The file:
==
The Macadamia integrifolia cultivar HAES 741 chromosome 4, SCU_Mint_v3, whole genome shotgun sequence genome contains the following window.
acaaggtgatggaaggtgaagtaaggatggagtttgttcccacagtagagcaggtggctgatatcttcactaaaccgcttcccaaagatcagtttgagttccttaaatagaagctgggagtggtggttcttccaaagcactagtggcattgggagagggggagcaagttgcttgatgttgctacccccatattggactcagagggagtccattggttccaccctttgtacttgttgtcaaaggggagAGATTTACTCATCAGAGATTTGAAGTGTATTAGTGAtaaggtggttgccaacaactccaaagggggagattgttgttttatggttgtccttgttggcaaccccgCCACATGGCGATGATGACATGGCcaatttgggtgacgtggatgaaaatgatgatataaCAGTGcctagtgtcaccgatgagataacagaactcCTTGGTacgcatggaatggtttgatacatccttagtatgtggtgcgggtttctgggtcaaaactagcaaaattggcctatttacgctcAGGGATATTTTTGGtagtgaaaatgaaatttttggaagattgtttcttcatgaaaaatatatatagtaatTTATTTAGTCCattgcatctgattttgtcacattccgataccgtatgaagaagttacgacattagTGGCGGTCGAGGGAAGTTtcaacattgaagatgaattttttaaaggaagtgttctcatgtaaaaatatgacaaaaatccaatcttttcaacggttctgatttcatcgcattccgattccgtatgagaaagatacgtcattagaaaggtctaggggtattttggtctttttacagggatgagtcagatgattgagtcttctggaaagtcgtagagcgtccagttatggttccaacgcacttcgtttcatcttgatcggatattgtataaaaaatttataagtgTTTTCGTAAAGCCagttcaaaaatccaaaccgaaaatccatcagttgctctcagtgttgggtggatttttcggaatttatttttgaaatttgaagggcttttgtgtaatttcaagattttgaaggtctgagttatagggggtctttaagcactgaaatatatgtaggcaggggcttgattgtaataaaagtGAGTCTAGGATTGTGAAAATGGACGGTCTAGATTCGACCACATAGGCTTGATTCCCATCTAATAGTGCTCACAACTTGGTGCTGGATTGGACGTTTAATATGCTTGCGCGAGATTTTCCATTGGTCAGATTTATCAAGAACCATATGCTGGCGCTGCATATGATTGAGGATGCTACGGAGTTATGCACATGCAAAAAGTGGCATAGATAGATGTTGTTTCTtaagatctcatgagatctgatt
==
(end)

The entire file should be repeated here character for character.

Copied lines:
The Macadamia integrifolia cultivar HAES 741 chromosome 4, SCU_Mint_v3, whole genome shotgun sequence genome contains the following window.
acaaggtgatggaaggtgaagtaaggatggagtttgttcccacagtagagcaggtggctgatatcttcactaaaccgcttcccaaagatcagtttgagttccttaaatagaagctgggagtggtggttcttccaaagcactagtggcattgggagagggggagcaagttgcttgatgttgctacccccatattggactcagagggagtccattggttccaccctttgtacttgttgtcaaaggggagAGATTTACTCATCAGAGATTTGAAGTGTATTAGTGAtaaggtggttgccaacaactccaaagggggagattgttgttttatggttgtccttgttggcaaccccgCCACATGGCGATGATGACATGGCcaatttgggtgacgtggatgaaaatgatgatataaCAGTGcctagtgtcaccgatgagataacagaactcCTTGGTacgcatggaatggtttgatacatccttagtatgtggtgcgggtttctgggtcaaaactagcaaaattggcctatttacgctcAGGGATATTTTTGGtagtgaaaatgaaatttttggaagattgtttcttcatgaaaaatatatatagtaatTTATTTAGTCCattgcatctgattttgtcacattccgataccgtatgaagaagttacgacattagTGGCGGTCGAGGGAAGTTtcaacattgaagatgaattttttaaaggaagtgttctcatgtaaaaatatgacaaaaatccaatcttttcaacggttctgatttcatcgcattccgattccgtatgagaaagatacgtcattagaaaggtctaggggtattttggtctttttacagggatgagtcagatgattgagtcttctggaaagtcgtagagcgtccagttatggttccaacgcacttcgtttcatcttgatcggatattgtataaaaaatttataagtgTTTTCGTAAAGCCagttcaaaaatccaaaccgaaaatccatcagttgctctcagtgttgggtggatttttcggaatttatttttgaaatttgaagggcttttgtgtaatttcaagattttgaaggtctgagttatagggggtctttaagcactgaaatatatgtaggcaggggcttgattgtaataaaagtGAGTCTAGGATTGTGAAAATGGACGGTCTAGATTCGACCACATAGGCTTGATTCCCATCTAATAGTGCTCACAACTTGGTGCTGGATTGGACGTTTAATATGCTTGCGCGAGATTTTCCATTGGTCAGATTTATCAAGAACCATATGCTGGCGCTGCATATGATTGAGGATGCTACGGAGTTATGCACATGCAAAAAGTGGCATAGATAGATGTTGTTTCTtaagatctcatgagatctgatt